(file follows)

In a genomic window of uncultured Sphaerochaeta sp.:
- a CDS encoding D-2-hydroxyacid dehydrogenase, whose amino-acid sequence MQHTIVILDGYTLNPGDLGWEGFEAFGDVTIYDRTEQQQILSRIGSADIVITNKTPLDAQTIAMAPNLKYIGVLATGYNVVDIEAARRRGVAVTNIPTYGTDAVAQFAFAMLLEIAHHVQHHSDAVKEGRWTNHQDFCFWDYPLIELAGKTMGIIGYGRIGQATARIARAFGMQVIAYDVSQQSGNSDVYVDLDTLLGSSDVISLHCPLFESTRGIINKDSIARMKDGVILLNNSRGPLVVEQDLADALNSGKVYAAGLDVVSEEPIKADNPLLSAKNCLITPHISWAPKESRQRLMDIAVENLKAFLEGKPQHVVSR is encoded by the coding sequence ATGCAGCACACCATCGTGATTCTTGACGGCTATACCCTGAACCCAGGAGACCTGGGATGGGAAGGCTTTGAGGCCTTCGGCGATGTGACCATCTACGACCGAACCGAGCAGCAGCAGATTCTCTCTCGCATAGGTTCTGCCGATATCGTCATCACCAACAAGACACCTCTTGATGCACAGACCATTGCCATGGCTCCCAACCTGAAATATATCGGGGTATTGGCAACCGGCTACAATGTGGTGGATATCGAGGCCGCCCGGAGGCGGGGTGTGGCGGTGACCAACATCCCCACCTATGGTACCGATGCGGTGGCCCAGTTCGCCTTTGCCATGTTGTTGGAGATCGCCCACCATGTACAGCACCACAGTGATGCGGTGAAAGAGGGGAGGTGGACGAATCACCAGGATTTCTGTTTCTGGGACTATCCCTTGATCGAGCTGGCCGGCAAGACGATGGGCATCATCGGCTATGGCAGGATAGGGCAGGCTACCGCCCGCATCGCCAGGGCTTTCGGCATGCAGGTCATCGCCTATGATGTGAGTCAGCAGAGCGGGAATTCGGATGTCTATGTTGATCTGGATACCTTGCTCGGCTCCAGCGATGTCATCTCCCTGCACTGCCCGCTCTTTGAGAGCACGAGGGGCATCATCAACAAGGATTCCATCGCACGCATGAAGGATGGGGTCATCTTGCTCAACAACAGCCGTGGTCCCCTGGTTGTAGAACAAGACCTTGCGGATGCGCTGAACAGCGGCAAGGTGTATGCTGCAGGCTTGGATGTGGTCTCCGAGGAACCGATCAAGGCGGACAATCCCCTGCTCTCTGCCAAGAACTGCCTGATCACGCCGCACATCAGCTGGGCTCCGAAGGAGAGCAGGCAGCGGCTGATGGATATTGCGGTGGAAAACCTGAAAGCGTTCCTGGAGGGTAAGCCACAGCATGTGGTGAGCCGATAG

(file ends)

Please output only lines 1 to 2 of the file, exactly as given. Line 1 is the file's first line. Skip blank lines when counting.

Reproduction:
In a genomic window of uncultured Sphaerochaeta sp.:
- a CDS encoding D-2-hydroxyacid dehydrogenase, whose amino-acid sequence MQHTIVILDGYTLNPGDLGWEGFEAFGDVTIYDRTEQQQILSRIGSADIVITNKTPLDAQTIAMAPNLKYIGVLATGYNVVDIEAARRRGVAVTNIPTYGTDAVAQFAFAMLLEIAHHVQHHSDAVKEGRWTNHQDFCFWDYPLIELAGKTMGIIGYGRIGQATARIARAFGMQVIAYDVSQQSGNSDVYVDLDTLLGSSDVISLHCPLFESTRGIINKDSIARMKDGVILLNNSRGPLVVEQDLADALNSGKVYAAGLDVVSEEPIKADNPLLSAKNCLITPHISWAPKESRQRLMDIAVENLKAFLEGKPQHVVSR is encoded by the coding sequence ATGCAGCACACCATCGTGATTCTTGACGGCTATACCCTGAACCCAGGAGACCTGGGATGGGAAGGCTTTGAGGCCTTCGGCGATGTGACCATCTACGACCGAACCGAGCAGCAGCAGATTCTCTCTCGCATAGGTTCTGCCGATATCGTCATCACCAACAAGACACCTCTTGATGCACAGACCATTGCCATGGCTCCCAACCTGAAATATATCGGGGTATTGGCAACCGGCTACAATGTGGTGGATATCGAGGCCGCCCGGAGGCGGGGTGTGGCGGTGACCAACATCCCCACCTATGGTACCGATGCGGTGGCCCAGTTCGCCTTTGCCATGTTGTTGGAGATCGCCCACCATGTACAGCACCACAGTGATGCGGTGAAAGAGGGGAGGTGGACGAATCACCAGGATTTCTGTTTCTGGGACTATCCCTTGATCGAGCTGGCCGGCAAGACGATGGGCATCATCGGCTATGGCAGGATAGGGCAGGCTACCGCCCGCATCGCCAGGGCTTTCGGCATGCAGGTCATCGCCTATGATGTGAGTCAGCAGAGCGGGAATTCGGATGTCTATGTTGATCTGGATACCTTGCTCGGCTCCAGCGATGTCATCTCCCTGCACTGCCCGCTCTTTGAGAGCACGAGGGGCATCATCAACAAGGATTCCATCGCACGCATGAAGGATGGGGTCATCTTGCTCAACAACAGCCGTGGTCCCCTGGTTGTAGAACAAGACCTTGCGGATGCGCTGAACAGCGGCAAGGTGTATGCTGCAGGCTTGGATGTGGTCTCCGAGGAACCGATCAAGGCGGACAATCCCCTGCTCTCTGCCAAGAACTGCCTGATCACGCCGCACATCAGCTGGGCTCCGAAGGAGAGCAGGCAGCGGCTGATGGATATTGCGGTGGAAAACCTGAAAGCGTTCCTGGAGGGTAAGCCACAGCATGTGGTGAGCCGATAG